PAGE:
Don't get me wrong, there is middle ground for us here. It's ignorant to think that there are not moralistic people there for honest and real reasons; there are causes I am also passionate about. However, the lack of media coverage is not helping their case. The lack of any cohesive or singular mission statement, purpose, or stated goals is not helping their case. The inability to follow the law is not helping their case. The seemingly unorganized manner and circumstances in which this OWS group leaders have brought people together is not helping their case. Being on the outside looking in and trying to understand what the whole OWS thing is about, it seems to be nothing more than a mob set on causing civil unrest.
October 13, 2011 2:23:02 AM

chunkymonster said:

I have no sympathy for anyone arrested in this article...
Quote:
None of the protesters interviewed knew if the bridge march was planned or a spontaneous decision by the crowd. But all insisted that the police had made no mention that the roadway was off limits.
...c'mon, really, a group of adults NEED the police to tell them TO NOT WALK IN THE ROADWAY while crossing the Brooklyn Bridge. DUH! Lack of common sense is not an excuse. Any implication that it was a set up by the police is only further proof of their stupidity. .

Stupidity?
They saw a march going on, across the bridge. There were lots of people; the possibility of a roadway march wouldn't have been too far-fetched (regardless of the police's actual stance, which they had no way of knowing). They saw the police, and they saw the police not intervening, so they continued to follow the crowd, and then were arrested. Is following the crowd stupidity when the protesters (excluding those at the front) could see that no consequences were forthcoming, that the police were, by all appearances, not against the march?
How could the marchers (still not talking about those in the front, who did proceed illegally and with warnings) have done better? How could they have known that they were in the wrong?
October 13, 2011 2:46:47 AM

kajabla said:
Stupidity?
They saw a march going on, across the bridge. There were lots of people; the possibility of a roadway march wouldn't have been too far-fetched (regardless of the police's actual stance, which they had no way of knowing). They saw the police, and they saw the police not intervening, so they continued to follow the crowd, and then were arrested. Is following the crowd stupidity when the protesters (excluding those at the front) could see that no consequences were forthcoming, that the police were, by all appearances, not against the march?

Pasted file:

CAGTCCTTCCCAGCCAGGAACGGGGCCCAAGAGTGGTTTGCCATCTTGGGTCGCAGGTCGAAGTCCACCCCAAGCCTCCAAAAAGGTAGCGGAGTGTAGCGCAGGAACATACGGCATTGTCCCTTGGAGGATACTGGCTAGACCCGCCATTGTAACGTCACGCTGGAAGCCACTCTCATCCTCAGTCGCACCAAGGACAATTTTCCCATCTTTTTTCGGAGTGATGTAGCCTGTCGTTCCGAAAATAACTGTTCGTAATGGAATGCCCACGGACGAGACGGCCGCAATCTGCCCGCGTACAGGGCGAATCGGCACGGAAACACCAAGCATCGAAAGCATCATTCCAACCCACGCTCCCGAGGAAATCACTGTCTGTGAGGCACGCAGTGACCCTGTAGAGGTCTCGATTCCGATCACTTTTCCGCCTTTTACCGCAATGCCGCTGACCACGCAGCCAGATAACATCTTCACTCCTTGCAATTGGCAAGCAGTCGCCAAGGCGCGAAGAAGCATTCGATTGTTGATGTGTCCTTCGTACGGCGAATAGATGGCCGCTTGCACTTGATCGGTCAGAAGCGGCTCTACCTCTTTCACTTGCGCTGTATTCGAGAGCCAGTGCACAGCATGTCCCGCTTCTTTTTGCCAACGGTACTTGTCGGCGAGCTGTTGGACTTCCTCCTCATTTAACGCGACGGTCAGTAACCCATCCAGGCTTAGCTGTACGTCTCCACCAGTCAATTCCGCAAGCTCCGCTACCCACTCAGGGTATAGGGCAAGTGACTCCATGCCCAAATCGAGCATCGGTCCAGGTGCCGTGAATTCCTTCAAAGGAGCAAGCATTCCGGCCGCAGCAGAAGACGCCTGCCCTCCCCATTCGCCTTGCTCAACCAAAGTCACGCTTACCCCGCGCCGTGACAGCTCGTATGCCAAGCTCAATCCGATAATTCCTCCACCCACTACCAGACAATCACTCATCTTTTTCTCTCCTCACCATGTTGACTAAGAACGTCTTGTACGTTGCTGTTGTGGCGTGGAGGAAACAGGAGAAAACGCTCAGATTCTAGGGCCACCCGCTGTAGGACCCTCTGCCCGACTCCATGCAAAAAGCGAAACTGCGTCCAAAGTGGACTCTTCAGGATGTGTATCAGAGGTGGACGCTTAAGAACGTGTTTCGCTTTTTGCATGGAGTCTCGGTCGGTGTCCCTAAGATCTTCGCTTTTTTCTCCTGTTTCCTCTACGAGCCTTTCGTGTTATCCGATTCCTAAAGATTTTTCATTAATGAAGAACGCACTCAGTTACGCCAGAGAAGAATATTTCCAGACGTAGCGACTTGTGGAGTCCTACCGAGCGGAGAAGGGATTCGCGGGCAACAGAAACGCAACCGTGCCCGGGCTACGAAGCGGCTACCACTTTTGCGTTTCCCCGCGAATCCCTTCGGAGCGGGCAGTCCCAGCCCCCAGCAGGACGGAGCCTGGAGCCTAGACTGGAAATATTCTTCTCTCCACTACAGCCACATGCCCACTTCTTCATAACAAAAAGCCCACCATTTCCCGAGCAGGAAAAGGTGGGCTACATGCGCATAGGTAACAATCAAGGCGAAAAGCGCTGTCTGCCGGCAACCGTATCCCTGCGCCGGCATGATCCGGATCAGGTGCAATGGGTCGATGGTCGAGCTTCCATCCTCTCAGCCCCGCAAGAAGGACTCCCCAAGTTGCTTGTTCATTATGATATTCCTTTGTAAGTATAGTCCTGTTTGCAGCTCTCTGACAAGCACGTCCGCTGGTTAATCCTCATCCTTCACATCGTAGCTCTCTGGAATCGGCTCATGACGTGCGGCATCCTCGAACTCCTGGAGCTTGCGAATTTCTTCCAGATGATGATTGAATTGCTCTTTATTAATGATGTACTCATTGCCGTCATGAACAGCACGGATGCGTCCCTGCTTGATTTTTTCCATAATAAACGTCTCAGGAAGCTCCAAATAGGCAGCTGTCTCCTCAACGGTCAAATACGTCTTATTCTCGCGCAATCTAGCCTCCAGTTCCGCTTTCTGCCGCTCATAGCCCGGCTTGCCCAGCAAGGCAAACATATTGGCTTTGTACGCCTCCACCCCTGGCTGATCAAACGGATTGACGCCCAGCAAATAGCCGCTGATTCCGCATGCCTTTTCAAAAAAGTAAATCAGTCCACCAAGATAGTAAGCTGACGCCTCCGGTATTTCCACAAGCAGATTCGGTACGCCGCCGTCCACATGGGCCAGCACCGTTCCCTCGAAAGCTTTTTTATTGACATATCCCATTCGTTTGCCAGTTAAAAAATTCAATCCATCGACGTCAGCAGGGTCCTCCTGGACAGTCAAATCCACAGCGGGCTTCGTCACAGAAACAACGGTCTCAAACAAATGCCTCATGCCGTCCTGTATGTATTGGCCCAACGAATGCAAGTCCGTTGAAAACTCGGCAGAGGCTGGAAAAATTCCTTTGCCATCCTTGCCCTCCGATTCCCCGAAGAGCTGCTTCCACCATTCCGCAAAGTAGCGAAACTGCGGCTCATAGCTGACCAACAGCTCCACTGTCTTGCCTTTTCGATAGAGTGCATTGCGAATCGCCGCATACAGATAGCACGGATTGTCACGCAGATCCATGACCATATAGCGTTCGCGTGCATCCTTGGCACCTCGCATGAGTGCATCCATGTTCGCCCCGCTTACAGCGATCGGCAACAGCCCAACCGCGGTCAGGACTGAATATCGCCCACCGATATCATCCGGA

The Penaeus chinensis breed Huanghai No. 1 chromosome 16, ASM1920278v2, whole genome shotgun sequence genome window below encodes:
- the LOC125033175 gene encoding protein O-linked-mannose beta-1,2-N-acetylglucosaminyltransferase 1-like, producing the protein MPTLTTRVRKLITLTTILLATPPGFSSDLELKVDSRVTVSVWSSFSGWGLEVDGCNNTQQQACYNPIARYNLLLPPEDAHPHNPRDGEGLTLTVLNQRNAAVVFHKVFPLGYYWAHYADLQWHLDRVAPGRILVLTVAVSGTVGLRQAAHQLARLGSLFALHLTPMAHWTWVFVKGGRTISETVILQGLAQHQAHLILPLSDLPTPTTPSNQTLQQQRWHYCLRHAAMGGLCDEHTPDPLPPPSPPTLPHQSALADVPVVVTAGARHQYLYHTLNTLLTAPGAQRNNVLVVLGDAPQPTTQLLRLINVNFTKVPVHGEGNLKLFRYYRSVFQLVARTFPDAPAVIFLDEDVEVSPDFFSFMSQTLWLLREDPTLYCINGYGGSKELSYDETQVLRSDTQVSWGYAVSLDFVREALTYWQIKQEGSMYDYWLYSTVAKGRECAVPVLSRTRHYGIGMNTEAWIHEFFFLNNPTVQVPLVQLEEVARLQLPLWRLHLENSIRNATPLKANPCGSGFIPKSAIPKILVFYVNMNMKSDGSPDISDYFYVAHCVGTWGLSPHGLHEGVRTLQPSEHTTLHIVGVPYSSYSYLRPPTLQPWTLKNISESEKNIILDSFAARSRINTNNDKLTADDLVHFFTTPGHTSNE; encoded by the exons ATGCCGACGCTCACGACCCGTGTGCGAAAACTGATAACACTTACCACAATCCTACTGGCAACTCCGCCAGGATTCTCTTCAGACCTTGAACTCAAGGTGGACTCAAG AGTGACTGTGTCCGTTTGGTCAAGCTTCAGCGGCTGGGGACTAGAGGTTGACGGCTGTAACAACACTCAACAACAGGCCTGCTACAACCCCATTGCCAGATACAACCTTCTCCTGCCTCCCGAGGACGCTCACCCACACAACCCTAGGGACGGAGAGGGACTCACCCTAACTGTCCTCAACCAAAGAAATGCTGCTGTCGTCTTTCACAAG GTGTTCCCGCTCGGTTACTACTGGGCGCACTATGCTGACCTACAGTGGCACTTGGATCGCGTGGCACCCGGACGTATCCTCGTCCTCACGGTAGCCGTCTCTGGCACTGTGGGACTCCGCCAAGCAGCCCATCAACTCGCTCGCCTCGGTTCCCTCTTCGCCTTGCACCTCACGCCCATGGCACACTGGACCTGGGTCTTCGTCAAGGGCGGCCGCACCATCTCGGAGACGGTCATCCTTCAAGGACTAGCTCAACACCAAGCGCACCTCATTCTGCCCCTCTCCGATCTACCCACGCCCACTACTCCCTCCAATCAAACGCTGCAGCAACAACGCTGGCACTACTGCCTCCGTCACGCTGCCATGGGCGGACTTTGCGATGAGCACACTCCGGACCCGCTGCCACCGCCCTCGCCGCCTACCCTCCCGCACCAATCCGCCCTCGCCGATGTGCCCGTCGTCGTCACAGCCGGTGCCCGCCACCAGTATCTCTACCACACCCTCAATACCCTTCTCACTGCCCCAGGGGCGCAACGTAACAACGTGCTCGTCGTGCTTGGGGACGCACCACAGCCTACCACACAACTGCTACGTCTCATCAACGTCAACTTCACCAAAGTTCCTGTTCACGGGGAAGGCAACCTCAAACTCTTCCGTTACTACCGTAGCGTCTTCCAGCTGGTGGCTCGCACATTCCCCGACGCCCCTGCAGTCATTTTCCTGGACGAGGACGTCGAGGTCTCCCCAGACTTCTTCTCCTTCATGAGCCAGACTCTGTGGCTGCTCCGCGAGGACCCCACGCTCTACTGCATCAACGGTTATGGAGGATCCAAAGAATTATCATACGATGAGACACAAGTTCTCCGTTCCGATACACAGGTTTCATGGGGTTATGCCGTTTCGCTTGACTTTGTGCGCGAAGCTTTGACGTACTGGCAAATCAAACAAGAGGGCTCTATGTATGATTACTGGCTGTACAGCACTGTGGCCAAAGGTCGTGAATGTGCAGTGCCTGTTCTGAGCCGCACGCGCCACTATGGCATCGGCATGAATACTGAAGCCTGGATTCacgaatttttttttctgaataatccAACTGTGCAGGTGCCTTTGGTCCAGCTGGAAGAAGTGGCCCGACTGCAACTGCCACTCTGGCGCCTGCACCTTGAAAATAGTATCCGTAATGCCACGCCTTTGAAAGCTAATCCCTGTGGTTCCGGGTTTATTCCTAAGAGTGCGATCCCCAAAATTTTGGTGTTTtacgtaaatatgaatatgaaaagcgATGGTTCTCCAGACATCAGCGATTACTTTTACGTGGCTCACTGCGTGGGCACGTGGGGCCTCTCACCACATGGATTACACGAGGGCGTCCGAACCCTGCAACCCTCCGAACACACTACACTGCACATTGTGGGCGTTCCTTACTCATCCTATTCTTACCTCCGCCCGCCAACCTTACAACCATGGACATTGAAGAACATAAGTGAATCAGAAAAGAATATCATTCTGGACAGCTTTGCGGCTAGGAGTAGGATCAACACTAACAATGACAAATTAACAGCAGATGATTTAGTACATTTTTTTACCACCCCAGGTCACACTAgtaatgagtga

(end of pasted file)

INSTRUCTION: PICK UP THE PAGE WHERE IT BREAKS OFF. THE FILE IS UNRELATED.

How could the marchers (still not talking about those in the front, who did proceed illegally and with warnings) have done bettr? How could they have known that they were in the wrong?
OMG! Dude! Really? What about not walking in the street across the Brooklyn Bridge is difficult to understand? Yes! Following the crowd is stupidity! The mob does not preclude the individual from thinking for themselves. I'm aghast that you actually are defending a mob of people walking across the roadway of the Brooklyn Bridge! At four o'clock in the afternoon, nonetheless!

Quote:
But about 20 others headed for the Brooklyn-bound roadway, said Christopher T. Dunn of the New York Civil Liberties Union, who accompanied the march. Some of them chanted “take the bridge.” They were met by a handful of high-level police supervisors, who blocked the way and announced repeatedly through bullhorns that the marchers were blocking the roadway and that if they continued to do so, they would be subject to arrest.
YES! STUPIDITY!
October 13, 2011 3:09:31 AM

Those 20 (probably many more, really, within earshot) were the people in the front, whom I specified as at fault. They were warned, and they were wrong. 20 people weren't arrested, though; 700 were. 700 people, most of whom followed a march (a march, not a mob) with no knowledge or warning that they were doing something illegal, were suddenly rounded up.
If the police had wanted to stop them, they could have simply blocked them from entering the bridge. They could certainly have continued warning the crowd as it moved "a third of the way to Brooklyn" (Times) instead of leaving it to march on, ignorant of the danger of arrest.